Eventually, the family opened a shop to provide the family with an economic toehold.
Many of her future films draw on her personal experience of being an Indian and English at the same time, and how she dealt with the duality of her identity. For example, she would not wear traditional Indian clothing, and she refused to cook for her family. She sat at the table with the men and was "extremely outspoken.
After starting her media career in radio in the mid-1980s, Gurinder moved into television as a BBC news reporter. She went on to direct award-winning documentaries for the British Film Institute, BBC and Channel four, and in 1989 released the documentary I'm British. Afterwards, she set up her own production company named, Umbi Films. Her first film was the 11-minute Nice Arrangement (1991) about a British Asian wedding. It was selected for the Cannes Film Festival Critic's section in 1991.
Issues of domestic abuse and male superiority are also showcased in the film, as one character and her young son are chased by her abusive husband and his family. Another character, who is expected to be a doctor by her parents and the local Indian community, becomes pregnant by a black classmate, which is a taboo in the community. The film was low budget, but received critical success for its take on racial stereotypes, immigration, and gender roles. In 1995, she directed Rich Deceiver, a two-part drama for the BBC, watched by 11 million viewers.
Bend it Like Beckham was the highest grossing British-financed, British-distributed film, ever in the UK box-office (prior to the success of Slumdog Millionaire. The film was a critical and commercial success internationally, topping the boxoffice charts in the U.S., Australia, New Zealand, Switzerland and South Africa, and winning audience favourite film awards at the Locarno , Sydney and Toronto film festivals.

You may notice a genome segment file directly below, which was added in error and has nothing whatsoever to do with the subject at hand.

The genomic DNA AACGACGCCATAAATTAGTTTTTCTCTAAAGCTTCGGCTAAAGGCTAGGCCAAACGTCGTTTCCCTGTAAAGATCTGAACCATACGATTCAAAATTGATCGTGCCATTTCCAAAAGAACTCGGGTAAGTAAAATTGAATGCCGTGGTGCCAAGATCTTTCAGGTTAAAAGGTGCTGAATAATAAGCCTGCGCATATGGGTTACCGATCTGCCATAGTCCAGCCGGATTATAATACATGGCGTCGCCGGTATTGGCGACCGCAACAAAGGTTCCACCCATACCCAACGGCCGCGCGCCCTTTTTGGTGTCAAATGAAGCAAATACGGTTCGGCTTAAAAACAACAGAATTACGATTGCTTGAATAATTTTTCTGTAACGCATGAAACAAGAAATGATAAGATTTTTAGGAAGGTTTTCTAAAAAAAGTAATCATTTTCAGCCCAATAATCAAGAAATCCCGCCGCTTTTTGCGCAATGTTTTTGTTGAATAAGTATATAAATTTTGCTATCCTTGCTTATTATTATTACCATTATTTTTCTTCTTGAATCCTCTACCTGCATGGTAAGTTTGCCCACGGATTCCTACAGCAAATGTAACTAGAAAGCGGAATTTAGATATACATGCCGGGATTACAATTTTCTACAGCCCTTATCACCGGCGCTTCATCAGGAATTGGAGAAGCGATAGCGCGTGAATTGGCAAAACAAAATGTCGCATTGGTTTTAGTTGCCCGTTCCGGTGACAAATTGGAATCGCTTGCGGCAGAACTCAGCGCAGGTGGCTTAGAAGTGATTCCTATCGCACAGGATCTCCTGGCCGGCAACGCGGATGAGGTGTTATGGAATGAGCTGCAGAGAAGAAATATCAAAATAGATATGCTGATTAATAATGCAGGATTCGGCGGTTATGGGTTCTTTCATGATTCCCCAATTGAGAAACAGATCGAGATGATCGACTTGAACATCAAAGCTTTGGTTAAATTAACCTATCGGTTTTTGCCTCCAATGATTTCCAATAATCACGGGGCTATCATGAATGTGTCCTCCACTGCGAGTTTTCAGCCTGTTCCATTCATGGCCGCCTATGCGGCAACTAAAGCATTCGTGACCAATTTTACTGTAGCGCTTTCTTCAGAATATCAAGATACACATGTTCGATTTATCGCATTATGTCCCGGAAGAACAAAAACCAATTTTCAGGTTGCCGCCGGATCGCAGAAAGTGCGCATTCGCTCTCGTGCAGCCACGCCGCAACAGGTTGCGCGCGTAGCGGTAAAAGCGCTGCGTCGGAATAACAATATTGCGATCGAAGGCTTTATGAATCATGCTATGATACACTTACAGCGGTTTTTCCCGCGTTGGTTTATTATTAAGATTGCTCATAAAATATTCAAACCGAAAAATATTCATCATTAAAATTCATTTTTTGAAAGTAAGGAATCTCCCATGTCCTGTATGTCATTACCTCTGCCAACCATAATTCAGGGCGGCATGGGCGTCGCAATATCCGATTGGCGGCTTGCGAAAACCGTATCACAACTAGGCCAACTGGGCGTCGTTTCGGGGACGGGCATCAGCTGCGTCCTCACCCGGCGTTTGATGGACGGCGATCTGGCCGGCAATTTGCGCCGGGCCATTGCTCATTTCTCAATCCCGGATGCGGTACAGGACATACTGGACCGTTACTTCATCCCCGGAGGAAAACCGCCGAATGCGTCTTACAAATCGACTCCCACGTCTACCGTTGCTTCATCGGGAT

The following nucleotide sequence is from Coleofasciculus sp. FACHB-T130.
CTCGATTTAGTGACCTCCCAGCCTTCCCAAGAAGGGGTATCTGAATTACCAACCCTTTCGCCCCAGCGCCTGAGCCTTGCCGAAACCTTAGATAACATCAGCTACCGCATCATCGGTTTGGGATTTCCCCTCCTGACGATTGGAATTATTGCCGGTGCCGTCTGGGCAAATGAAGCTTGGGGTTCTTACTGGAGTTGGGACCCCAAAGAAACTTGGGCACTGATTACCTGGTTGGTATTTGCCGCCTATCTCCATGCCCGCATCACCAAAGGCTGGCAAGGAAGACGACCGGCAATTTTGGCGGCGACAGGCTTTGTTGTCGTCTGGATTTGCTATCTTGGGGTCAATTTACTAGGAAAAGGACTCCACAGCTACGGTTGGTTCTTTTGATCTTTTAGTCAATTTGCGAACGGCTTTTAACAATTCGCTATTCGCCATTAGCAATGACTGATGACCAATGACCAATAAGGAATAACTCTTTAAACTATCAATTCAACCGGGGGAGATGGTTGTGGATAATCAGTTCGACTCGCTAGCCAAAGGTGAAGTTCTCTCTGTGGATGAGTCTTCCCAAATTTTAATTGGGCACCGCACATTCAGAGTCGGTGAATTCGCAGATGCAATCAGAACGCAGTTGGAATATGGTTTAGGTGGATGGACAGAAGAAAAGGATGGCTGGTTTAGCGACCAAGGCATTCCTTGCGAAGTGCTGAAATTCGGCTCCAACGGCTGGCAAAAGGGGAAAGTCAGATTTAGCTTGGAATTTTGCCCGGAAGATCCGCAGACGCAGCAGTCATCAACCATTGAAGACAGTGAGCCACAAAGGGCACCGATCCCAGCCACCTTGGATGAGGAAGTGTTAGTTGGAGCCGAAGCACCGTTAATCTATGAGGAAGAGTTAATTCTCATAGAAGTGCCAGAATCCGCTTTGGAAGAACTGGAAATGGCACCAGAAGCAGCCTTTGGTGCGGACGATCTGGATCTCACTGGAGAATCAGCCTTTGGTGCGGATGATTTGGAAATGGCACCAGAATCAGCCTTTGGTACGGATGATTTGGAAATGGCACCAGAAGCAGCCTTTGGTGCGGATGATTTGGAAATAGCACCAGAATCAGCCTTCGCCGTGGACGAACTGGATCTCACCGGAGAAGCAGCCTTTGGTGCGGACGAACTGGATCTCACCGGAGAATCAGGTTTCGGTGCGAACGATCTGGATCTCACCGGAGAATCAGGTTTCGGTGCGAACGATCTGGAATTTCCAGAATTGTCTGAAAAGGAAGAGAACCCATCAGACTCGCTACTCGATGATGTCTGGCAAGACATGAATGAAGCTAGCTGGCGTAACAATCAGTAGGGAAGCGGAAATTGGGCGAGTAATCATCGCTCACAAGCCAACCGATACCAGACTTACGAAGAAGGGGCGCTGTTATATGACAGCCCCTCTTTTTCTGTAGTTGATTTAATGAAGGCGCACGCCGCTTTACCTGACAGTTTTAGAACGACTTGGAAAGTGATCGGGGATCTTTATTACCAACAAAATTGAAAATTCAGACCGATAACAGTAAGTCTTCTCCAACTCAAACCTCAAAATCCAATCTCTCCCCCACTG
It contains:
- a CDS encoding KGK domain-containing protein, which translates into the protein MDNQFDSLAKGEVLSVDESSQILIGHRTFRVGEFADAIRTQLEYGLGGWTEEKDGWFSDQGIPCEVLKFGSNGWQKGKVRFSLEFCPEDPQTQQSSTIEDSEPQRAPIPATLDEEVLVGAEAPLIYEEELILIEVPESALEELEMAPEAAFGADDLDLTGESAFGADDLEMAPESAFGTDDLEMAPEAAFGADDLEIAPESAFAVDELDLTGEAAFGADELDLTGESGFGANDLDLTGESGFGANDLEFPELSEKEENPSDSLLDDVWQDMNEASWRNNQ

"Bend it Like Beckham" features a strong Indian-British woman, Jess, who tries to realize her dreams while maneuvering through her duties as a daughter of traditional Indian parents.
Although marketed to the United States as a "chick flick," it is regarded in Britain as an important post-feminist film that fits perfectly into the British progressive frame of 2002. Prime Minister Tony Blair even wrote a congratulatory letter to Chadha, saying, "We loved it, loved it, because this is my Britain."
Gurinder has received several H o n o r a r y Doctorates from B r i t i s h universities and was awarded an O.B.E. in the 2006 Queen's Bithday Honours List on 17 June 2006 for her services to the British film industry.
She is c u r r e n t l y c o l l a b o r a t i n g with composer A. R Rahman and lyricist Stephen Schwartz on Dreamworks Animation 's first musical set in India. She has announced an animated musical entitled Monkeys of Bollywood, based on the Indian epic Ramayana. The Bollywood-style animated musical is set in Mumbai and revolves around two monkeys.
She is planning to make part two to the hit romantic comedy Bend It Like Beckham, where she hopes the three main actors make a return. The film would be based on their successes, and a further development on Joe and Jess's love story.